UNITED STATES DISTRICT COURT, SOUTHERN DISTRICT OF NEW YORK
October 16, 1979
CHARLES MONTOMERY, Petitioner, against WALTER J. FOGG, Superintendent, Eastern Correctional Facility, Respondent.
The opinion of the court was delivered by: WEINFELD
Petitioner, Charles Montgomery, now serving a sentence of twenty years to life imposed pursuant to a judgment of conviction for murder in the second degree entered on October 31, 1975, upon a jury verdict in the Supreme Court of the State of New York, seeks his release upon a federal writ of habeas corpus. The judgment of conviction was affirmed by the Appellate Division First Department on April 27, 1978, and leave to appeal to the Court of Appeals was denied on May 26, 1978. The instant application is based upon the alleged denial of petitioner's right to due process of law, in that he was denied: (1) a Wade hearing,
(2) the right to confront and cross-examine the medical examiners who conducted an autopsy of the murder victim, (3) a fair trial because the prosecution in summation argued matters that were without evidentiary support in the trial record, and, finally (4) in that his guilt was not proved beyond a reasonable doubt.
The evidence presented upon the trial established:
that petitioner and two others, Andrew Sullivan
and an unidentified masked male
entered a dry cleaning store located at 2590 Eighth Avenue, New York City on February 8, 1974, at about 6:00 p.m. Each was armed; petitioner had a single barrel shotgun. The front portion of the store was where customers presented their materials for cleaning and obtained their return; the middle portion was used for pressing and dry cleaning operations; and the rear portion was an office, entry to which was through a locked door.
Announcing a stickup, Sullivan held up two store employees and a customer in the front part of the store. Montgomery and the unidentified third man, who was wearing a mask, went directly to the middle portion of the store where they encountered Charles Cooper, another employee. Montgomery was wearing a leather hat that was down over his forehead, but his face was otherwise uncovered and visible. The masked robber announced a "stickup." Cooper resisted, hitting Montgomery's accomplice and knocking him to the ground. Montgomery shoved his shotgun against Cooper's head, saying, "This is for real." Montgomery then took $ 40 from Cooper's pocket and a watch from his wrist. The assailants then announced they wanted to get into the back room where Lindsay the owner was, but the door was locked. After an unsuccessful attempt to gain entry through a buzzer signal, the masked man threatened to kill Cooper who then pounded on the door and pleaded with Lindsay to open it, yelling, "They're going to kill me." When Lindsay did not respond, the masked robber fired two rounds from his .38 gun at the lock. A bullet fragment ricocheted and struck Cooper's finger. Lindsay then opened the door slightly; upon seeing the armed masked man, he started to slam it shut, but while the door was still slightly ajar, the masked assailant shot point blank at Lindsay through the slight opening. Cooper was then forced at gunpoint by the two holdup men to batter down the locked door with his shoulder. Upon entry, they found Lindsay lying in a pool of blood with a bullet in his head. Placing his shotgun against Cooper's head, Montgomery forced Cooper to kneel in front of a bed in the rear of the room; he wrenched a class ring off Cooper's finger and tried to pull off his wedding band. When Cooper protested, Montgomery replied that, "The way it looked like you might not live to see another wedding day." Montgomery searched the office and found $ 1.00. The assailants engaged in a discussion with Cooper about the location of a telephone. He was told to remain on his knees whereupon Montgomery, Sullivan and the unidentified accomplice fled from the store. Lindsay was taken to a hospital where he died eight days later on February 16, 1974.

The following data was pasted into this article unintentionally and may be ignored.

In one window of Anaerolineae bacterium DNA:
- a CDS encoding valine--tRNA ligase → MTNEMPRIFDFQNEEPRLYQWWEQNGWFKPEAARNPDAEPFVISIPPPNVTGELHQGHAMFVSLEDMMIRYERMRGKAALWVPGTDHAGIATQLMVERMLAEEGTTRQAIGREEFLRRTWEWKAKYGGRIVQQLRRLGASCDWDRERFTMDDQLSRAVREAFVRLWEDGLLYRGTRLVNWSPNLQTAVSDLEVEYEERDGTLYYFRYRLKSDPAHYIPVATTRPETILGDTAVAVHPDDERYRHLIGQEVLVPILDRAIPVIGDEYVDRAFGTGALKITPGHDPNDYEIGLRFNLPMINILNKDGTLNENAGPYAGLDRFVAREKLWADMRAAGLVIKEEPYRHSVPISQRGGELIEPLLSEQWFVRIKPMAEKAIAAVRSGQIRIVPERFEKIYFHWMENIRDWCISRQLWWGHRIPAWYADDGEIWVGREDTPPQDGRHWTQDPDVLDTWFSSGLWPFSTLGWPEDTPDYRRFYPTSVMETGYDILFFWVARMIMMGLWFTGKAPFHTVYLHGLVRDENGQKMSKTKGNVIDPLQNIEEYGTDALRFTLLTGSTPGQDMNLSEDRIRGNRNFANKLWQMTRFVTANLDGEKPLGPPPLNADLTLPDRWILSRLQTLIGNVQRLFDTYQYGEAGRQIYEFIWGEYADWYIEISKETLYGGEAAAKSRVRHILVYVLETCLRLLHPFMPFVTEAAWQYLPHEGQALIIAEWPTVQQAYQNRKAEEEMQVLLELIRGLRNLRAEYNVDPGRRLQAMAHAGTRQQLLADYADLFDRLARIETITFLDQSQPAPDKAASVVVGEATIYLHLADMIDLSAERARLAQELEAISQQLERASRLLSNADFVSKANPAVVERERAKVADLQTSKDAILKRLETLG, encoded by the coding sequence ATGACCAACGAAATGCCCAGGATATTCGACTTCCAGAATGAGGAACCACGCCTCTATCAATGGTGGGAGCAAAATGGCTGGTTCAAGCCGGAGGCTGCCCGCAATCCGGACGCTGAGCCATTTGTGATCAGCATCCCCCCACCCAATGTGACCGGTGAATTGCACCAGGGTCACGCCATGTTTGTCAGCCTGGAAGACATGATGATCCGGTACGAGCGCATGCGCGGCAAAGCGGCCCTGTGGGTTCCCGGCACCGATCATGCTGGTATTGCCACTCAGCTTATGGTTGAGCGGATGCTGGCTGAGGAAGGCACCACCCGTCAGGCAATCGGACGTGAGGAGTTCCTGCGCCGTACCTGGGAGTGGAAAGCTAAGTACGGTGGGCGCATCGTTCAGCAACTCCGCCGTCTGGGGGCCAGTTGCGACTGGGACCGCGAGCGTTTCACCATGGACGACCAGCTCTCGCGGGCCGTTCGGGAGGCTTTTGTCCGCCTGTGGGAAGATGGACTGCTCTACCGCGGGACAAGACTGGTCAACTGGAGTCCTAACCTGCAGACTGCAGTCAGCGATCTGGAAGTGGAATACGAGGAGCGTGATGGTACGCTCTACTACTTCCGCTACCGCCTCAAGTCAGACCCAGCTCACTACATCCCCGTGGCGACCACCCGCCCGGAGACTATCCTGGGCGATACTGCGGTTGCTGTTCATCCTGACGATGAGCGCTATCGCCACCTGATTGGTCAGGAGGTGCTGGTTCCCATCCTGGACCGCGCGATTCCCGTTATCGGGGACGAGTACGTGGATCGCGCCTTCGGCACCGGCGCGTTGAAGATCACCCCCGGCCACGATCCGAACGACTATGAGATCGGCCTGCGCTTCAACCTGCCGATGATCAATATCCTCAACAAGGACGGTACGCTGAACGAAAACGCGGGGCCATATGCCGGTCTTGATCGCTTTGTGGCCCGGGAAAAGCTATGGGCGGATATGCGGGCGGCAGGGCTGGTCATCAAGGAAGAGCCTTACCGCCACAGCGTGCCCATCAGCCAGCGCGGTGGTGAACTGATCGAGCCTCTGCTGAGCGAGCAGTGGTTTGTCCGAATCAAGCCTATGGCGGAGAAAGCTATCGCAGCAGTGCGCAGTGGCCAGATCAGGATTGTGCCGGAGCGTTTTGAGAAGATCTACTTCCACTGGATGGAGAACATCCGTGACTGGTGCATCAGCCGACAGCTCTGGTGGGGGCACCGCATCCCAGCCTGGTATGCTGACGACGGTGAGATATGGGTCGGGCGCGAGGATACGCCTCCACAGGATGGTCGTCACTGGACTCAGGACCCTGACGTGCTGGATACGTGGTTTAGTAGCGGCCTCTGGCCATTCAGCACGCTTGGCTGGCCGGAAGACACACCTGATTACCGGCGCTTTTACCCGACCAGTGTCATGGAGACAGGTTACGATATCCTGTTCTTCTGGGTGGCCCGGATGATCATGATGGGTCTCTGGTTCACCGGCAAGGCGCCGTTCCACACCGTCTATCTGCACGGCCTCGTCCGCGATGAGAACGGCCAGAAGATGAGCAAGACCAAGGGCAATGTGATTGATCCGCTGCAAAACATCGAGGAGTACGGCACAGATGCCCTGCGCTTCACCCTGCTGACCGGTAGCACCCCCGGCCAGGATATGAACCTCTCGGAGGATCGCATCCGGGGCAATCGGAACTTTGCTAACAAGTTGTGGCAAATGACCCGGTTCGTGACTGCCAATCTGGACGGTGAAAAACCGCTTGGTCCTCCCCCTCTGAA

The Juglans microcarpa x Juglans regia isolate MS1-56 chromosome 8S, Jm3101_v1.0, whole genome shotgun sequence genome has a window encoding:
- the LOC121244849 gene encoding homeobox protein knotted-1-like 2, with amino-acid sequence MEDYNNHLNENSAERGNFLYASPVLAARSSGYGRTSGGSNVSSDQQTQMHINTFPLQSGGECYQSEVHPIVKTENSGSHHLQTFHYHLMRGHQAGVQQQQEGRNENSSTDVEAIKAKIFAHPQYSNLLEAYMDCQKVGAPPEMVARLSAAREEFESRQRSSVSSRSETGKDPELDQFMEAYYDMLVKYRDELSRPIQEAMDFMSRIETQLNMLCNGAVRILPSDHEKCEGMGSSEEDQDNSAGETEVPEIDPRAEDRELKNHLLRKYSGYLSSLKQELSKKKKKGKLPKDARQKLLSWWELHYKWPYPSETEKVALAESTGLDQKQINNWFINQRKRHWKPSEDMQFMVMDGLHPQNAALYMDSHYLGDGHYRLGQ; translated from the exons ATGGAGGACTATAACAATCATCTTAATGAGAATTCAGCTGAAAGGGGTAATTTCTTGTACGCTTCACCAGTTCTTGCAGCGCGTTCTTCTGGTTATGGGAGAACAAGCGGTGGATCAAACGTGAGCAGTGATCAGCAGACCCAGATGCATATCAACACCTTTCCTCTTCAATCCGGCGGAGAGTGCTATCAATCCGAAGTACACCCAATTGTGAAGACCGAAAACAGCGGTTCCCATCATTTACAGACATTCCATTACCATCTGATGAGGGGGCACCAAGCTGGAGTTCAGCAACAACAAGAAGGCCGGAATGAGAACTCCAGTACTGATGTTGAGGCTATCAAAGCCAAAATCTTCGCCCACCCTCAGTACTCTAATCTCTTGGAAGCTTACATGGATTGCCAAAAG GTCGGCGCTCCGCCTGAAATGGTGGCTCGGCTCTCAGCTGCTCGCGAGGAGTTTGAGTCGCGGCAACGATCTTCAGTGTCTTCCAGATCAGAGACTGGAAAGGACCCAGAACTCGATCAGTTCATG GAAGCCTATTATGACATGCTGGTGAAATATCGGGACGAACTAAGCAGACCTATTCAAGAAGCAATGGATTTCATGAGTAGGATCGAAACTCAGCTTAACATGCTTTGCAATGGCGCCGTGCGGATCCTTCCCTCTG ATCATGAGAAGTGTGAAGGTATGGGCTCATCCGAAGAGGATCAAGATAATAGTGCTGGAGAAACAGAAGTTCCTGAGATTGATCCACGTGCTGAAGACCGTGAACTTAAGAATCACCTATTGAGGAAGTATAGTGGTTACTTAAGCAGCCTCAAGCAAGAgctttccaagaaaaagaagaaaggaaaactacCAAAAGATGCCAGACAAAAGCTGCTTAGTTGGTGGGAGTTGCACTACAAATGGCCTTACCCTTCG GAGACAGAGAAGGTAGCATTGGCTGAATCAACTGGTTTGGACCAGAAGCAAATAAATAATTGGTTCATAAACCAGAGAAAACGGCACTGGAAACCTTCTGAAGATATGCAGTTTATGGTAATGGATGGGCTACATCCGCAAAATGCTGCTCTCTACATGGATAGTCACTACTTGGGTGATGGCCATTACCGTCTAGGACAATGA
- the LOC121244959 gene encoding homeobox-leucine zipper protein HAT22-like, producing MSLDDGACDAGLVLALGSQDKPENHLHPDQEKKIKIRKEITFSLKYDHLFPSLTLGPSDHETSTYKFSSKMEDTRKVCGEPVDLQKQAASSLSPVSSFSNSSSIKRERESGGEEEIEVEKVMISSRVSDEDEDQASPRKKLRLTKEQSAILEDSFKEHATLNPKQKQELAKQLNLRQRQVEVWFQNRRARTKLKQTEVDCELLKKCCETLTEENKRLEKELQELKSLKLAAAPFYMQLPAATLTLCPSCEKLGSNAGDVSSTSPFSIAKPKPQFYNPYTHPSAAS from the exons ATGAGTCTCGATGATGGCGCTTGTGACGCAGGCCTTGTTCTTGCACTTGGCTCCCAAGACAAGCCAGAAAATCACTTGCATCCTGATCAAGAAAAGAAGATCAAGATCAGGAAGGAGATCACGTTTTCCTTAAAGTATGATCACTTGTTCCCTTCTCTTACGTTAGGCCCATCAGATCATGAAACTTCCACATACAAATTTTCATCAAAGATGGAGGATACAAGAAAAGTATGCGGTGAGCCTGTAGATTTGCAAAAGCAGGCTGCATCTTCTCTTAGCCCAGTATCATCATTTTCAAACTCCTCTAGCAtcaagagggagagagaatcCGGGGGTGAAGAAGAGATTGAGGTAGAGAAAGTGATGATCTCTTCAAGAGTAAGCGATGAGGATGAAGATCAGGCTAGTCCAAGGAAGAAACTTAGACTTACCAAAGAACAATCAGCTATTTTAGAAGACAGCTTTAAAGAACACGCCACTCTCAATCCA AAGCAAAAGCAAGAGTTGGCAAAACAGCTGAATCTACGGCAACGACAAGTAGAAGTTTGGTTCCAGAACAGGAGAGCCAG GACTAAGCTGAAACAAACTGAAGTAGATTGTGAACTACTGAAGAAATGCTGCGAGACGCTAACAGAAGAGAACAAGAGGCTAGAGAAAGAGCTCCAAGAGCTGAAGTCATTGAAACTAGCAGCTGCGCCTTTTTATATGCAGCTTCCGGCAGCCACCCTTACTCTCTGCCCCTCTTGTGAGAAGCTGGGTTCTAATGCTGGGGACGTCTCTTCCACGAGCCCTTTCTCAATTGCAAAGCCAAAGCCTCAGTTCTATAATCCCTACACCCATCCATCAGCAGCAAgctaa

The foregoing was the substance of Cooper's testimony as to what transpired in the middle and rear portions of the store. At the trial, Cooper made a positive identification of Montgomery as the one who carried the shotgun during the robbery.